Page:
Democratic Attorney General Jim Hood is running for governor of Mississippi this year, and as we’ve noted before, a Jim Crow-era law means that Hood could lose even if he wins the most votes on Election Day. That’s because the state’s 1890 constitution requires gubernatorial candidates to win both a majority of the statewide vote and a majority of the 122 districts that make up the state House.
If no candidate wins both the popular vote and a majority of districts, the state House, where Republicans hold a wide 74-48 majority, then picks a winner from the top two finishers. Given the GOP’s shamelessness in embracing undemocratic outcomes, it’s unlikely they’d choose Hood, even if he wins the most votes. And thanks to Mississippi’s gerrymandered map, which the GOP drew up in 2012, we know it’ll be difficult for Hood to carry 62 House seats. But just how difficult?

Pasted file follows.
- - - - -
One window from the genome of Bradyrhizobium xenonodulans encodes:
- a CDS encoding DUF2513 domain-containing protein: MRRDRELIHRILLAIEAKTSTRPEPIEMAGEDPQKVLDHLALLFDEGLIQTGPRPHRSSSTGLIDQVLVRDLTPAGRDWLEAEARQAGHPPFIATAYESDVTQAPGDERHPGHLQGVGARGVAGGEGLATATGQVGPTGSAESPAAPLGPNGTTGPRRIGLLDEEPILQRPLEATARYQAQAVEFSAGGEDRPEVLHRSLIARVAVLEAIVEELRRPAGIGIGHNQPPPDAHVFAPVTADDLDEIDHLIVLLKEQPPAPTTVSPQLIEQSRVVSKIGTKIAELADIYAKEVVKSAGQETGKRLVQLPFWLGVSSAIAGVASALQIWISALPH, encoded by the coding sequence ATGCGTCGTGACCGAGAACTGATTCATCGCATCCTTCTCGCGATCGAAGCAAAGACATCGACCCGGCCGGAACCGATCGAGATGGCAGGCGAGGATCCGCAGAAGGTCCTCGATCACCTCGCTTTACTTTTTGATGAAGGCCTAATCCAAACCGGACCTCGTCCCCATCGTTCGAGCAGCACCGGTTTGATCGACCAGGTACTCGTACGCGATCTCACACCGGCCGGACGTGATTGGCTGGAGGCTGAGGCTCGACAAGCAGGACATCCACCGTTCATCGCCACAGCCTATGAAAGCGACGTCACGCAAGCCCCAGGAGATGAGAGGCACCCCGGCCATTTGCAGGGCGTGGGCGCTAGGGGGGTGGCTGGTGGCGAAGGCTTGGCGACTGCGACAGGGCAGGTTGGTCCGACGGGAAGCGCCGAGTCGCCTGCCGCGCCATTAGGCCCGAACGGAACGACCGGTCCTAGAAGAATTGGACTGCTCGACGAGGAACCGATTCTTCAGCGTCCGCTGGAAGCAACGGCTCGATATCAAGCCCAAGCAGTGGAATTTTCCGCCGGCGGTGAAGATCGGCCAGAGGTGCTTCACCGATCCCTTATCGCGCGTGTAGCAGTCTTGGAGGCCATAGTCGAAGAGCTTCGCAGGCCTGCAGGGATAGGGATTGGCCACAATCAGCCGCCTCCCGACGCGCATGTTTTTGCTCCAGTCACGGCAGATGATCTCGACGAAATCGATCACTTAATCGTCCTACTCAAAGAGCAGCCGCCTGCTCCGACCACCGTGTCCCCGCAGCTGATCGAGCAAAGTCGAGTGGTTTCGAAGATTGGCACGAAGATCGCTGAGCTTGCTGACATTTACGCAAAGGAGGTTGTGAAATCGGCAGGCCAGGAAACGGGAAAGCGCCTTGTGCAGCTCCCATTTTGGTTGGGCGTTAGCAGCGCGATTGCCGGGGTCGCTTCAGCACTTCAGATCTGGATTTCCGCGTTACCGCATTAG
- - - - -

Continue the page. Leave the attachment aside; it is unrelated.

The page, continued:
To answer that, we can look to the results of Mississippi’s 2015 statewide contests broken down by state House district, which the state has calculated. Because of serious insufficiencies in the data available from the state, Daily Kos Elections has not yet calculated the results of the 2016 presidential race by legislative district, and the state has not published results for the 2015 contests by state Senate district.